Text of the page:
Into the Wild

Frankston Rotarians are proudly supporting Wild Deserts, a conservation project reintroducing extinct species to the Sturt Desert.

By Lee Anne Smith
Rotary Club of Frankston, Vic

The Rotary Club of Frankston has had a long record of offering practical assistance for conservation projects located in isolated parts of the country. First, at Arid Recovery, a 123 km2 wildlife reserve at Olympic Dam near Roxby Downs, SA, and more recently with its current project, Wild Deserts, at Fort Grey, NSW, since 2019.

In June 2022, 15 intrepid Frankston Rotary members and partners set out on the arduous 3,000km round trip to the far north-west corner of NSW to offer a hand to the Wild Deserts Project.

The conservation project involves supporting scientists who are charged with the responsibility of reintroducing seven locally extinct species to the Sturt Desert. Wild Deserts is a partnership between UNSW Sydney, Ecological Horizons, and the
NSW Government.

More species of mammals have died out in Australia in the past 200 years than anywhere else in the world, so this optimistic, big-idea project is incredibly important. The ideas that are being developed also offer a ray of hope across the world, where other similar terrains can utilise the science and techniques developed.

The project involves providing a safe haven for the reintroduced mammals by building specialised feral-proof fences that exclude rabbits, cats and foxes from two large ‘exclosures’ (keeping animals out rather than trapping them in). The north and south feral-free fenced enclosures are named Thipa, meaning ‘alive’ in the Wangkumarra language, and Mingku, which means ‘good’ or ‘happy’ in the Maljangapa language.

Adjacent to the exclosures is the Wild Training Zone. This is a 104km2 zone that acts like a halfway house. The reintroduced species can be exposed to low levels of predators and the population can be trained to develop behaviours that will offer them some protection from the feral predators. It is within this area that techniques can be developed to help with the management of the reintroduced mammal species.

“More species of mammals have died out in Australia in the last 200 years than anywhere else in the world, so this optimistic, big-idea project is incredibly important.”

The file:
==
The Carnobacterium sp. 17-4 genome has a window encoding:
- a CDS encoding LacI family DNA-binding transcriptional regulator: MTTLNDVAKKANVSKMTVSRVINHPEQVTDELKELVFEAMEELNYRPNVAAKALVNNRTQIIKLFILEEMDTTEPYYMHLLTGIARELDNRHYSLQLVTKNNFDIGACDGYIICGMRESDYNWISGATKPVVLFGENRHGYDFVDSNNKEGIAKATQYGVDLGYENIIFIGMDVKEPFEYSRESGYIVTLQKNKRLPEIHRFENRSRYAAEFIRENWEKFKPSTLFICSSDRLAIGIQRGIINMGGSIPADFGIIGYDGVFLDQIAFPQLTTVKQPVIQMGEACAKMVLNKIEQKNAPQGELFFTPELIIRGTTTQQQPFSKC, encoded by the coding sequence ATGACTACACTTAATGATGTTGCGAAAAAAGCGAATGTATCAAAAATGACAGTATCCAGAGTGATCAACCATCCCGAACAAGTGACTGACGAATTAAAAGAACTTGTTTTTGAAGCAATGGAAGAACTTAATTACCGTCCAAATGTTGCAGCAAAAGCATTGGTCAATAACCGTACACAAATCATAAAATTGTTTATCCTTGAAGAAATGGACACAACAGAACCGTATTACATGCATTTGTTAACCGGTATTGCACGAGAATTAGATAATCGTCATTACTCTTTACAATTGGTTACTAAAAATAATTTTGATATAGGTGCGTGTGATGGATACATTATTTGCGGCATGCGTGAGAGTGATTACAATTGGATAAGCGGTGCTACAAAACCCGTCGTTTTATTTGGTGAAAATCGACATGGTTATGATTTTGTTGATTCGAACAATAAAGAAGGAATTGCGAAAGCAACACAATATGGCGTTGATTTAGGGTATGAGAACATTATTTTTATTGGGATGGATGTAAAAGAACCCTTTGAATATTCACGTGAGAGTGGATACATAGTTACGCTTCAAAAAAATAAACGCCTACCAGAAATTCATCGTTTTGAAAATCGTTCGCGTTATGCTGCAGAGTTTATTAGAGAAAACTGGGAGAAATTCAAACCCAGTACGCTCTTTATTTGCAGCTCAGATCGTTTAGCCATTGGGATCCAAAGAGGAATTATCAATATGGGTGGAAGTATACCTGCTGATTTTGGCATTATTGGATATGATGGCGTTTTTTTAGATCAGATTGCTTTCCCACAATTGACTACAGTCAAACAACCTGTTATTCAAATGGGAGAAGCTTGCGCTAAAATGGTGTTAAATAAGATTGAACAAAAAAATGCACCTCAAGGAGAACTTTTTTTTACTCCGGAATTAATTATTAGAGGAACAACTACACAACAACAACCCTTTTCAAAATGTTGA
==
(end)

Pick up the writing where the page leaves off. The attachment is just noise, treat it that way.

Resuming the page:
“Our crest-tailed mulgara populations have rocketed up to between 160 and 240 individuals,” said Wild Deserts Project Coordinator Dr Reece Pedler. “We originally only started with 19, translocated from wild populations in South Australia in August 2020.

Populations of four native mammal species – bilbies, crest-tailed mulgaras, Shark Bay bandicoots and golden bandicoots – are now booming since their recent reintroduction to Sturt National Park.

Up until recently, bilbies, mulgaras and the Shark Bay bandicoots were locally extinct in the region – but annual trapping survey results show the conservation work is paying off.

“Given each female can have up to eight young and conditions have been booming from rainfall in early 2021 and again in January 2022, it has been the perfect opportunity for mulgaras to grow their population.”

Bilbies are also increasing their numbers, now six-times the number of the initial 10 translocated.

“It’s now estimated up to 60 bilbies are bouncing around their exclosures, including female bilbies bred at Wild Deserts who are now having pouch young of their own,” said Wild Deserts principal ecologist Dr Rebecca West.

The Shark Bay bandicoots haven’t wasted time either, doubling the initial release within only six months. All of the six females translocated have already had two litters each since arriving at Wild Deserts in May 2021.

“It was fantastic to catch new young bandicoots so soon after the translocation,” says Dr West. “It’s a great indicator of the project’s success so far,” Dr West said.

“It is really the icing on the cake to find new female bilbies that are also breeding.”

Last year, the major work for Rotary Club of Frankston members involved converting two sheds at Fort Grey into an education centre for School of the Air. The space will be used by the children of staff at Wild Deserts and those from surrounding stations. Transport boxes for bilbies and bandicoots were constructed, as well as handling bags for small animals. Club members have previously been involved in the construction of accommodation spaces for visiting scientists, welding mobile firefighting equipment and the installation of water tanks, antennas and two-way radio.

For more information on the Wild Deserts project, visit rotaryfrankston.org.au